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Case Report
24 (
4
); 252-254
doi:
10.4103/0971-4065.133028

Zygomycetes peritonitis in ambulatory peritoneal dialysis: Case report and review of literature

Department of Nephrology, Postgraduate Institute of Medical Education and Research, Chandigarh, India
Department of General Surgery, Postgraduate Institute of Medical Education and Research, Chandigarh, India
Department of Urology, Postgraduate Institute of Medical Education and Research, Chandigarh, India
Address for correspondence: Dr. Manish Rathi, Department of Nephrology, Postgraduate Institute of Medical Education and Research, Chandigarh - 160 012, India. E-mail: drmanishrathi2000@yahoo.co.in
Licence

This is an open-access article distributed under the terms of the Creative Commons Attribution-Noncommercial-Share Alike 3.0 Unported, which permits unrestricted use, distribution, and reproduction in any medium, provided the original work is properly cited.

Disclaimer:
This article was originally published by Medknow Publications & Media Pvt Ltd and was migrated to Scientific Scholar after the change of Publisher.

Abstract

We present a case of CAPD peritonitis caused by zygomycetes infection. A 46-year-old male patient presented with refractory peritonitis requiring catheter removal. He had persistence of fever and an ultrasonography abdomen done revealed loculated collections. An initial pigtail drainage followed by open laparotomy was performed. Intra-operative peritoneal and omental biopsy revealed large areas of necrosis with broad aseptate fungal hyphae consistent with zygomycosis. He was managed with 3 gm of intravenous amphotericin and is doing well at 6 months of follow-up.

Keywords

Continuous ambulatory peritoneal diagnosis
laparotomy
peritonitis
zygomycetes

Introduction

Ambulatory peritoneal dialysis is the preferred form of dialysis in countries where the facility of maintenance hemodialysis is limited.[1] Infections in the form of peritonitis, exit site infections and tunnel infections are the most common problems with peritoneal dialysis.[2] Although Gram-positive bacilli are the most common cause of peritonitis, they can also be caused by Gram-negative bacilli, while fungi accounts for about 5-10% cases of peritonitis.[23] Peritonitis secondary to zygomycosis has been reported only as case reports and till date about 16 cases have been reported in the world literature.[4] We report a case of peritonitis secondary to zygomycetes infection, which was managed successfully with the help of surgery and amphotericin B. Earlier, two cases of zygomycetes associated peritoneal dialysis infection have been reported from India;[56] however, both of them succumbed, making our case probably the first from India to have survived this infection.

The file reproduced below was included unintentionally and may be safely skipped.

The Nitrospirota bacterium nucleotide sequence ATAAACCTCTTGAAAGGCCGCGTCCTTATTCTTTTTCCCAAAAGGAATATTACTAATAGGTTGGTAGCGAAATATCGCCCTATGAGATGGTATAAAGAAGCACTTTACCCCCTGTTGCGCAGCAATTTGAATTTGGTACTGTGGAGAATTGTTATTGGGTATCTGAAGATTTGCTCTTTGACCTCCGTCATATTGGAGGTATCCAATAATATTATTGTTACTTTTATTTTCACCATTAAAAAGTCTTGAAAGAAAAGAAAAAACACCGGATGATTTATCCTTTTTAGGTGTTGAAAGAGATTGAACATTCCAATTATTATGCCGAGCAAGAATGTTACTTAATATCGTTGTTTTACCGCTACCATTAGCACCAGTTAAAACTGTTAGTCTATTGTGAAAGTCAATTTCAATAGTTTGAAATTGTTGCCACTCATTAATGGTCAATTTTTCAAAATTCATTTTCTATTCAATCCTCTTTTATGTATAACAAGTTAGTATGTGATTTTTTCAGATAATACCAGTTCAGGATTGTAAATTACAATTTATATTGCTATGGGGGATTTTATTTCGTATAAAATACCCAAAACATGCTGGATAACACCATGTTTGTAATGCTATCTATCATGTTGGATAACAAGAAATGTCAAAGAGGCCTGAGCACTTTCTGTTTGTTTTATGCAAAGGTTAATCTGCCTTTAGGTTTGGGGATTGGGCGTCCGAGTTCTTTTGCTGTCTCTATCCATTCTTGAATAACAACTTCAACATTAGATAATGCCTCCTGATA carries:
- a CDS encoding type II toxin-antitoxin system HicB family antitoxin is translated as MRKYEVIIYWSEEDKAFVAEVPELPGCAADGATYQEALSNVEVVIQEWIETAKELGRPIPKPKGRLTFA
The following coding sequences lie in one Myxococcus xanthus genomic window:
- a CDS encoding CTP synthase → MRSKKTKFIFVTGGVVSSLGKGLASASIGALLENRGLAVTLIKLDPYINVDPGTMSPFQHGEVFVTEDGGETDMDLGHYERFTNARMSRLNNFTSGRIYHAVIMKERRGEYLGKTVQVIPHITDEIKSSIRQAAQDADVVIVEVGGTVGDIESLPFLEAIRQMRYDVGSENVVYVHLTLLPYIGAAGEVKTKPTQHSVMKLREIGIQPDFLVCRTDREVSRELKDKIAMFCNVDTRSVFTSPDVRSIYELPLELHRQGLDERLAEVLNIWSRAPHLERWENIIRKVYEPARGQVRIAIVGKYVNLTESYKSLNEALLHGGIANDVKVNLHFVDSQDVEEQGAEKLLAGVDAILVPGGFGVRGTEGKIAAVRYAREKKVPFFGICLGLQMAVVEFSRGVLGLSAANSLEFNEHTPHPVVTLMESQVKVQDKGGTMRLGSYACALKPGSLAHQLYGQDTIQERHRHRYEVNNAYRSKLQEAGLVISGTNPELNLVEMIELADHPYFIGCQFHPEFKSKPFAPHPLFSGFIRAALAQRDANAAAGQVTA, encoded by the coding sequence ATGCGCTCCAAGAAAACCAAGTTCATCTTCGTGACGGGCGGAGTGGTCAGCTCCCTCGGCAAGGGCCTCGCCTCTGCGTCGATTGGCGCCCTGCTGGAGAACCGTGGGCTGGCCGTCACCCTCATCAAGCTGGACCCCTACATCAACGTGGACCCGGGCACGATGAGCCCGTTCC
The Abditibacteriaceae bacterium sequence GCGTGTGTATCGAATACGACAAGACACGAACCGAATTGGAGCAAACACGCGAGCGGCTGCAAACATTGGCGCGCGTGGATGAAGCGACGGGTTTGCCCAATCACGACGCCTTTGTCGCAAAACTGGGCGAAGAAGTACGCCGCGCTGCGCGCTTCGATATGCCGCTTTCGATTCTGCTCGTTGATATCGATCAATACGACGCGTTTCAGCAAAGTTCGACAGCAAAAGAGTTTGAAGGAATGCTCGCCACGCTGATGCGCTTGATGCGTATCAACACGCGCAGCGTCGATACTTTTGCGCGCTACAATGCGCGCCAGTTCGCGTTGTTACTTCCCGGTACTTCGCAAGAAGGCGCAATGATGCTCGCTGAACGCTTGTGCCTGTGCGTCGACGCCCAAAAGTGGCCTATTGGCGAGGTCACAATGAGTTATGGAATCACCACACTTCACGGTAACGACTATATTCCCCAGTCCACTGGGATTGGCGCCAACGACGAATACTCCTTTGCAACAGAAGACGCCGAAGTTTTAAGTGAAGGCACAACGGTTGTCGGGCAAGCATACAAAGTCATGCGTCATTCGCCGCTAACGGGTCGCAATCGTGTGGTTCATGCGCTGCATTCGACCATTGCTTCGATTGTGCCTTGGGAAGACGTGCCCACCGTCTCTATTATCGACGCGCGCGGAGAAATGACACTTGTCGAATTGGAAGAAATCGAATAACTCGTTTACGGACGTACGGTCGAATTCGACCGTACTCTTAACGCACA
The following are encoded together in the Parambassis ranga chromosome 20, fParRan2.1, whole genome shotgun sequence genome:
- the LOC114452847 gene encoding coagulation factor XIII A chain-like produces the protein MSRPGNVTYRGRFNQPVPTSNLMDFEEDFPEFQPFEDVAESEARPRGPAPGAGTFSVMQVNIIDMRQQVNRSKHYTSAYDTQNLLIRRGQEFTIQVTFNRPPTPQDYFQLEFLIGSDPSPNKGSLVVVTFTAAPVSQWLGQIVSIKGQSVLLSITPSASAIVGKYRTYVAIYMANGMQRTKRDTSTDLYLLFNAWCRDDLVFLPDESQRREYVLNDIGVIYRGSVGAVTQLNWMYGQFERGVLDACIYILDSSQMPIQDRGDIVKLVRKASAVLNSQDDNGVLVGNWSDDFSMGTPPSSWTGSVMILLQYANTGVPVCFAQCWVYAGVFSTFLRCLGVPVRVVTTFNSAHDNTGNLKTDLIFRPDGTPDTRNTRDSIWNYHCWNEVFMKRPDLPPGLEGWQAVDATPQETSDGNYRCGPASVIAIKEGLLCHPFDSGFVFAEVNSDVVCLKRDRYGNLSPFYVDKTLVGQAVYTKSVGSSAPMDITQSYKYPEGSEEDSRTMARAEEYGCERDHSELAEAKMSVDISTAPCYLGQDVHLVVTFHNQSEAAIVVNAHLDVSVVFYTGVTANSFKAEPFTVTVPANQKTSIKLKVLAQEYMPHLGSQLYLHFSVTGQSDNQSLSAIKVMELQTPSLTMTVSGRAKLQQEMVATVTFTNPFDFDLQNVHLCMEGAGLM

Case Report

A 46-year-old male with end stage renal disease secondary to IgA nephropathy had been started on continuous ambulatory peritoneal dialysis (CAPD) 6 years back. He was using the Twin Bag system (Baxter HealthCare, McGaw Park, Illinois, USA), and was doing 4 exchanges/day. 3 years after starting on CAPD, he developed an episode of bacterial peritonitis, which was managed successfully with antibiotics. Currently, he presented with 3 days history of severe abdominal pain with high grade fever and turbid effluent. He was started on intravenous (i.v.) meropenem and vancomycin which he received for 48 h before presenting to us. At presentation, he was febrile but hemodynamically stable. The abdomen was diffusely tender; however, the exit site was healthy. His CAPD fluid analysis showed 1050 cells with 75% polymorphs while the fluid culture was sterile. He was continued on same i.v. antibiotics with no response. Repeat CAPD effluent bacterial and fungal cultures, acid fast staining and mycobacterial culture (collected later) were sterile. After 72 h, due to non-response, his CAPD catheter was removed and he was continued on i.v. antibiotics.